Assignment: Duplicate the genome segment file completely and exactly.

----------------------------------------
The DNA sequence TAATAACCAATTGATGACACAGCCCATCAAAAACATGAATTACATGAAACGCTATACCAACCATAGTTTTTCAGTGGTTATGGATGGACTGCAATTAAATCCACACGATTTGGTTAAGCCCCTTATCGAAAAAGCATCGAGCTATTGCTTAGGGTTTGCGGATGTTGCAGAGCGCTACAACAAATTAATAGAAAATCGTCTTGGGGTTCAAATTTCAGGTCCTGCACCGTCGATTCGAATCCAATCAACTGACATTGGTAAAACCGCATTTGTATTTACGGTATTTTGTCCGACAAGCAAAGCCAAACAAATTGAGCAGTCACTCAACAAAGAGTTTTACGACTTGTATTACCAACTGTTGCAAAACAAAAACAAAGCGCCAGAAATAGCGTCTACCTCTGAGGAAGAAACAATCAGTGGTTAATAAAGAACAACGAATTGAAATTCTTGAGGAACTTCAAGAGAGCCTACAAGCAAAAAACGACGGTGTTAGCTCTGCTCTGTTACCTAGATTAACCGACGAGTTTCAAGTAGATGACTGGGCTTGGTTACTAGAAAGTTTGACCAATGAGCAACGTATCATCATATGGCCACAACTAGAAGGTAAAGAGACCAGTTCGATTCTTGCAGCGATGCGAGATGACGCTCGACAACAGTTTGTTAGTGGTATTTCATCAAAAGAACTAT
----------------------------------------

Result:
The DNA sequence TAATAACCAATTGATGACACAGCCCATCAAAAACATGAATTACATGAAACGCTATACCAACCATAGTTTTTCAGTGGTTATGGATGGACTGCAATTAAATCCACACGATTTGGTTAAGCCCCTTATCGAAAAAGCATCGAGCTATTGCTTAGGGTTTGCGGATGTTGCAGAGCGCTACAACAAATTAATAGAAAATCGTCTTGGGGTTCAAATTTCAGGTCCTGCACCGTCGATTCGAATCCAATCAACTGACATTGGTAAAACCGCATTTGTATTTACGGTATTTTGTCCGACAAGCAAAGCCAAACAAATTGAGCAGTCACTCAACAAAGAGTTTTACGACTTGTATTACCAACTGTTGCAAAACAAAAACAAAGCGCCAGAAATAGCGTCTACCTCTGAGGAAGAAACAATCAGTGGTTAATAAAGAACAACGAATTGAAATTCTTGAGGAACTTCAAGAGAGCCTACAAGCAAAAAACGACGGTGTTAGCTCTGCTCTGTTACCTAGATTAACCGACGAGTTTCAAGTAGATGACTGGGCTTGGTTACTAGAAAGTTTGACCAATGAGCAACGTATCATCATATGGCCACAACTAGAAGGTAAAGAGACCAGTTCGATTCTTGCAGCGATGCGAGATGACGCTCGACAACAGTTTGTTAGTGGTATTTCATCAAAAGAACTAT